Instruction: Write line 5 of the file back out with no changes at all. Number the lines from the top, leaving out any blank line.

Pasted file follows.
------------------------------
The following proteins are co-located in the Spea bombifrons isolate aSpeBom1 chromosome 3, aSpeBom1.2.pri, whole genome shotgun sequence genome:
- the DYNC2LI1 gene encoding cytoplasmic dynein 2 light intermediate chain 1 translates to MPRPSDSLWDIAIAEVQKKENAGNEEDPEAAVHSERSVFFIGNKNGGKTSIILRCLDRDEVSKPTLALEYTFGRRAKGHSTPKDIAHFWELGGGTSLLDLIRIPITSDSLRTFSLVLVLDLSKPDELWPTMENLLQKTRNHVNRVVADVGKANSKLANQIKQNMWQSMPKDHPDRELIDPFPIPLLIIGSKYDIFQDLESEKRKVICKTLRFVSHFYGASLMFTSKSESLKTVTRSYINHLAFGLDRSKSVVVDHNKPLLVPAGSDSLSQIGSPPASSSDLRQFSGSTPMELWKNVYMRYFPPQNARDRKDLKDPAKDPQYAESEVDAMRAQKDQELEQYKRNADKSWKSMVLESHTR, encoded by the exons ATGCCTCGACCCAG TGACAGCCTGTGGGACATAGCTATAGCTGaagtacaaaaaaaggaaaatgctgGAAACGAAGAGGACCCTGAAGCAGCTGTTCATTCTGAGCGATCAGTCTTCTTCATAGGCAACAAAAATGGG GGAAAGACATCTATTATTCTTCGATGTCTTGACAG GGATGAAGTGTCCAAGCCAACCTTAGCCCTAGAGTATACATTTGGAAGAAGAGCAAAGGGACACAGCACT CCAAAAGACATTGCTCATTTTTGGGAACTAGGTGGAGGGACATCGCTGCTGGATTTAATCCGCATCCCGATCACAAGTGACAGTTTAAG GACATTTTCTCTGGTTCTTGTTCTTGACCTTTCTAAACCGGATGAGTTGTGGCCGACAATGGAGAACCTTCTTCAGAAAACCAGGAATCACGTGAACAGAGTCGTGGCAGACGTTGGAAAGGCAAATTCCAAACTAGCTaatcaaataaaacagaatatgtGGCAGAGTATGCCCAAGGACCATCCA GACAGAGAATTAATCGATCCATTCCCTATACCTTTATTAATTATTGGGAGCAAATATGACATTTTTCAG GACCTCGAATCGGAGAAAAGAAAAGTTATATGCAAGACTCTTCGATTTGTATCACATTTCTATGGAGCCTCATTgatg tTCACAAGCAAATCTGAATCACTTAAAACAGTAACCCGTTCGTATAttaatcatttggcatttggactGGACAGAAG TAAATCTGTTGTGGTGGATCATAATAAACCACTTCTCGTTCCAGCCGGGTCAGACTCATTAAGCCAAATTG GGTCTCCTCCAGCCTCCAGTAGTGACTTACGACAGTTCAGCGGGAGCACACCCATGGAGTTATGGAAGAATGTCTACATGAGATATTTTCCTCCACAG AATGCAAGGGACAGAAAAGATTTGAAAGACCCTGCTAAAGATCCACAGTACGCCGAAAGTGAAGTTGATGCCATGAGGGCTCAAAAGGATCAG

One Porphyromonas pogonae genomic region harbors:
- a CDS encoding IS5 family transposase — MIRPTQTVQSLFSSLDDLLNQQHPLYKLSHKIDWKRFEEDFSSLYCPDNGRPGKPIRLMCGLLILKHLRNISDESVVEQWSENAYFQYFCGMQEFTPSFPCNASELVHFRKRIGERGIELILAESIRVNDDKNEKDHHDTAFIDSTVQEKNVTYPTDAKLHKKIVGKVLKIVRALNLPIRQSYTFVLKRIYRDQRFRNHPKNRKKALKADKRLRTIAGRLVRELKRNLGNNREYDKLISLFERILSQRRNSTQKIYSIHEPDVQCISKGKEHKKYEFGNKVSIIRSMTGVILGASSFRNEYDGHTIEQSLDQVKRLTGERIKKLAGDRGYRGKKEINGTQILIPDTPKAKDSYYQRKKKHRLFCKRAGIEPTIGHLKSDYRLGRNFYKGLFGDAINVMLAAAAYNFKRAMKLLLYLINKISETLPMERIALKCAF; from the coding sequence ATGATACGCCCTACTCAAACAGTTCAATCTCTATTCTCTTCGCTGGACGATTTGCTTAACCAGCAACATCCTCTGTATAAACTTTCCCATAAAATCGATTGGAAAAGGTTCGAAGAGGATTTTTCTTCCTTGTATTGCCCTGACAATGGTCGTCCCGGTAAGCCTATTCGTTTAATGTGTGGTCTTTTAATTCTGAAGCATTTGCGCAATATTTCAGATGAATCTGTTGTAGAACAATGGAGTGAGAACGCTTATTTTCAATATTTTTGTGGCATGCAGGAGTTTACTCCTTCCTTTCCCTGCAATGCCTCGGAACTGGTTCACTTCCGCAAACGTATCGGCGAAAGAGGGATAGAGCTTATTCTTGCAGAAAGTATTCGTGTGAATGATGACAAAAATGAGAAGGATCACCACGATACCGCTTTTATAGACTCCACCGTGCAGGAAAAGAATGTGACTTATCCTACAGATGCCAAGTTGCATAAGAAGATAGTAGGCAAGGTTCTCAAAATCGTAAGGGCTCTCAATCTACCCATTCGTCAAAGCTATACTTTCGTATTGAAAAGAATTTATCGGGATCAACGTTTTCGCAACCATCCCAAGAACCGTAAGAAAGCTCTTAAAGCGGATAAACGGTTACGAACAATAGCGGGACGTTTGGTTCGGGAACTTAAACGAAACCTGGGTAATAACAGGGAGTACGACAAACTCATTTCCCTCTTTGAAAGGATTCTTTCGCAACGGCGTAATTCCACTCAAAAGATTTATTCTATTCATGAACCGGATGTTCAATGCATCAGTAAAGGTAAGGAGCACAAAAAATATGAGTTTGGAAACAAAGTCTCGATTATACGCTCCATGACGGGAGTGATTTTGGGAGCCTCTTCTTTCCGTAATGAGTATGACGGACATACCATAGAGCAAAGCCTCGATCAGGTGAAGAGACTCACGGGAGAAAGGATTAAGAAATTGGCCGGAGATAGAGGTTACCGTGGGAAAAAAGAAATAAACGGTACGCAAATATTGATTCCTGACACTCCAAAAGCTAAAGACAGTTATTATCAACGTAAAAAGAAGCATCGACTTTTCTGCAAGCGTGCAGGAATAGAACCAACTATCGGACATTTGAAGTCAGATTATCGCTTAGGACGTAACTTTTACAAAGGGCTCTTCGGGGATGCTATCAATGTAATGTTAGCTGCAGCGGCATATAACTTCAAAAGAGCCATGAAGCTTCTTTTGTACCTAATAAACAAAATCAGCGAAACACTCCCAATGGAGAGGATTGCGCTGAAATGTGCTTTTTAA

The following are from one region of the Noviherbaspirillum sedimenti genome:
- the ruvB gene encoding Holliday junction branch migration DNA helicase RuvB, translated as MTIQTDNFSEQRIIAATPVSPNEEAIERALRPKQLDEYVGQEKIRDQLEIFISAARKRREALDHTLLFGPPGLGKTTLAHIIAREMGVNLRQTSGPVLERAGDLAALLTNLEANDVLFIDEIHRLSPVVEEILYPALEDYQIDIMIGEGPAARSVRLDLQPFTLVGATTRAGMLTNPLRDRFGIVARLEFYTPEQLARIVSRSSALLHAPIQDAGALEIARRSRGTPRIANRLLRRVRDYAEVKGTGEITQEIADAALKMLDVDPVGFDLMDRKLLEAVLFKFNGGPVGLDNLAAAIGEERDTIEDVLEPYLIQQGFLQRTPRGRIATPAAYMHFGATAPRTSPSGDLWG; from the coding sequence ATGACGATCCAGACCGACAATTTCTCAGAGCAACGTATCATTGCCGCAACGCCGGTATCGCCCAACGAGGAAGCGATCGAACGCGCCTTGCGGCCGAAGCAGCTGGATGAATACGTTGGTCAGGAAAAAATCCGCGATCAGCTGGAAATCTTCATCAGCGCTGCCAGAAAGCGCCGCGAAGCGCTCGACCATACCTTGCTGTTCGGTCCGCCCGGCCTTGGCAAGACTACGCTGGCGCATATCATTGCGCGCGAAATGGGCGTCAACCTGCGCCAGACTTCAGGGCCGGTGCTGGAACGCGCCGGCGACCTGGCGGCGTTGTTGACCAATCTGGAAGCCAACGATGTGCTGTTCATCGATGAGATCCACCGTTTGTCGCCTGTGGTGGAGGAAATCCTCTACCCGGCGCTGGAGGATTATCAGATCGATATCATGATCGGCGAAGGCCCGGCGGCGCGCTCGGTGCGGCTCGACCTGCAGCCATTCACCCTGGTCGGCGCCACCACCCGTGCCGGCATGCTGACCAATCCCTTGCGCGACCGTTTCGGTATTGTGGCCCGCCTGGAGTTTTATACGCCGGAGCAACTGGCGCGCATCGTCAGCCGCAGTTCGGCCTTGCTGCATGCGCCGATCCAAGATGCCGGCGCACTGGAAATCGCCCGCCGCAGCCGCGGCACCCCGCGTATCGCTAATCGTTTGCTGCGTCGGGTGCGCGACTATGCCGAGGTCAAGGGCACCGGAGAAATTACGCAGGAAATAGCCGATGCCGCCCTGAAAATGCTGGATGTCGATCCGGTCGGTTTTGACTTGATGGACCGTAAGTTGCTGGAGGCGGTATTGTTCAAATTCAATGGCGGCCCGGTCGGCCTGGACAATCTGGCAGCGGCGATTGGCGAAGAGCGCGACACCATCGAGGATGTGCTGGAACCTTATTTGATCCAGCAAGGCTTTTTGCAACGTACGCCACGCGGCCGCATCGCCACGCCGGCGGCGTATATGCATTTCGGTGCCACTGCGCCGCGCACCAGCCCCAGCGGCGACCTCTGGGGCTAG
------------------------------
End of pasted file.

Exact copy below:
The following are from one region of the Noviherbaspirillum sedimenti genome: